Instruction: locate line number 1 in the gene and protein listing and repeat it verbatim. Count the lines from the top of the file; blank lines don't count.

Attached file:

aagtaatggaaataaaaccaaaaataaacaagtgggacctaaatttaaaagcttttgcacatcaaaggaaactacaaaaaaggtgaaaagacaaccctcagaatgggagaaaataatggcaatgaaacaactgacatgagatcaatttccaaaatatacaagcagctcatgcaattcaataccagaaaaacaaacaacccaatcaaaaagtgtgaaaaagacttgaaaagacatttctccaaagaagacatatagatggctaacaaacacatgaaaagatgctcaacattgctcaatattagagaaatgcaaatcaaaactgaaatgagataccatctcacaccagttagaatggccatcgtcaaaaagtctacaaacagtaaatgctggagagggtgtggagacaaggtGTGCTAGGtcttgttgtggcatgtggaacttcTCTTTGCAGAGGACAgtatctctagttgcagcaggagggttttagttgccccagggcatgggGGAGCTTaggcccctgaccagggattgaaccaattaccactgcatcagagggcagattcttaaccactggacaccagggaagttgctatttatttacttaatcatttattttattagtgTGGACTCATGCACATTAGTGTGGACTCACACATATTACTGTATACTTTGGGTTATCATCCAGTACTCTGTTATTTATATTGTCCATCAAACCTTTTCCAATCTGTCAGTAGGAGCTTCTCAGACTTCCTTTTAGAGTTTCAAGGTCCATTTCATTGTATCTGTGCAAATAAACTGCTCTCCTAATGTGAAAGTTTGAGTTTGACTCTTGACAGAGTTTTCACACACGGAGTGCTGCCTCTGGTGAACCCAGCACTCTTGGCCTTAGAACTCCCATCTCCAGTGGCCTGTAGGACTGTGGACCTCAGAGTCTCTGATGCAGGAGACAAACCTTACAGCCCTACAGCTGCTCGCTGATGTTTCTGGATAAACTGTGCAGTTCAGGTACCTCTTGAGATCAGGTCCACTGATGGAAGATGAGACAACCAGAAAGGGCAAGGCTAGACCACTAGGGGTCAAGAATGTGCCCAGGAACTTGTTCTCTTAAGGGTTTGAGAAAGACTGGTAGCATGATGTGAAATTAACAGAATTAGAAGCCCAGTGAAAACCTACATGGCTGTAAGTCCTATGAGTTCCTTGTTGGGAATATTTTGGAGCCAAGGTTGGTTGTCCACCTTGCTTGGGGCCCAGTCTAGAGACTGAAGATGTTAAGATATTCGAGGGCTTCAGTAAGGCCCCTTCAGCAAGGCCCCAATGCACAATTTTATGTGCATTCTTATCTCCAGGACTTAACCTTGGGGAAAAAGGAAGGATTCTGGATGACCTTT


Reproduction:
aagtaatggaaataaaaccaaaaataaacaagtgggacctaaatttaaaagcttttgcacatcaaaggaaactacaaaaaaggtgaaaagacaaccctcagaatgggagaaaataatggcaatgaaacaactgacatgagatcaatttccaaaatatacaagcagctcatgcaattcaataccagaaaaacaaacaacccaatcaaaaagtgtgaaaaagacttgaaaagacatttctccaaagaagacatatagatggctaacaaacacatgaaaagatgctcaacattgctcaatattagagaaatgcaaatcaaaactgaaatgagataccatctcacaccagttagaatggccatcgtcaaaaagtctacaaacagtaaatgctggagagggtgtggagacaaggtGTGCTAGGtcttgttgtggcatgtggaacttcTCTTTGCAGAGGACAgtatctctagttgcagcaggagggttttagttgccccagggcatgggGGAGCTTaggcccctgaccagggattgaaccaattaccactgcatcagagggcagattcttaaccactggacaccagggaagttgctatttatttacttaatcatttattttattagtgTGGACTCATGCACATTAGTGTGGACTCACACATATTACTGTATACTTTGGGTTATCATCCAGTACTCTGTTATTTATATTGTCCATCAAACCTTTTCCAATCTGTCAGTAGGAGCTTCTCAGACTTCCTTTTAGAGTTTCAAGGTCCATTTCATTGTATCTGTGCAAATAAACTGCTCTCCTAATGTGAAAGTTTGAGTTTGACTCTTGACAGAGTTTTCACACACGGAGTGCTGCCTCTGGTGAACCCAGCACTCTTGGCCTTAGAACTCCCATCTCCAGTGGCCTGTAGGACTGTGGACCTCAGAGTCTCTGATGCAGGAGACAAACCTTACAGCCCTACAGCTGCTCGCTGATGTTTCTGGATAAACTGTGCAGTTCAGGTACCTCTTGAGATCAGGTCCACTGATGGAAGATGAGACAACCAGAAAGGGCAAGGCTAGACCACTAGGGGTCAAGAATGTGCCCAGGAACTTGTTCTCTTAAGGGTTTGAGAAAGACTGGTAGCATGATGTGAAATTAACAGAATTAGAAGCCCAGTGAAAACCTACATGGCTGTAAGTCCTATGAGTTCCTTGTTGGGAATATTTTGGAGCCAAGGTTGGTTGTCCACCTTGCTTGGGGCCCAGTCTAGAGACTGAAGATGTTAAGATATTCGAGGGCTTCAGTAAGGCCCCTTCAGCAAGGCCCCAATGCACAATTTTATGTGCATTCTTATCTCCAGGACTTAACCTTGGGGAAAAAGGAAGGATTCTGGATGACCTTT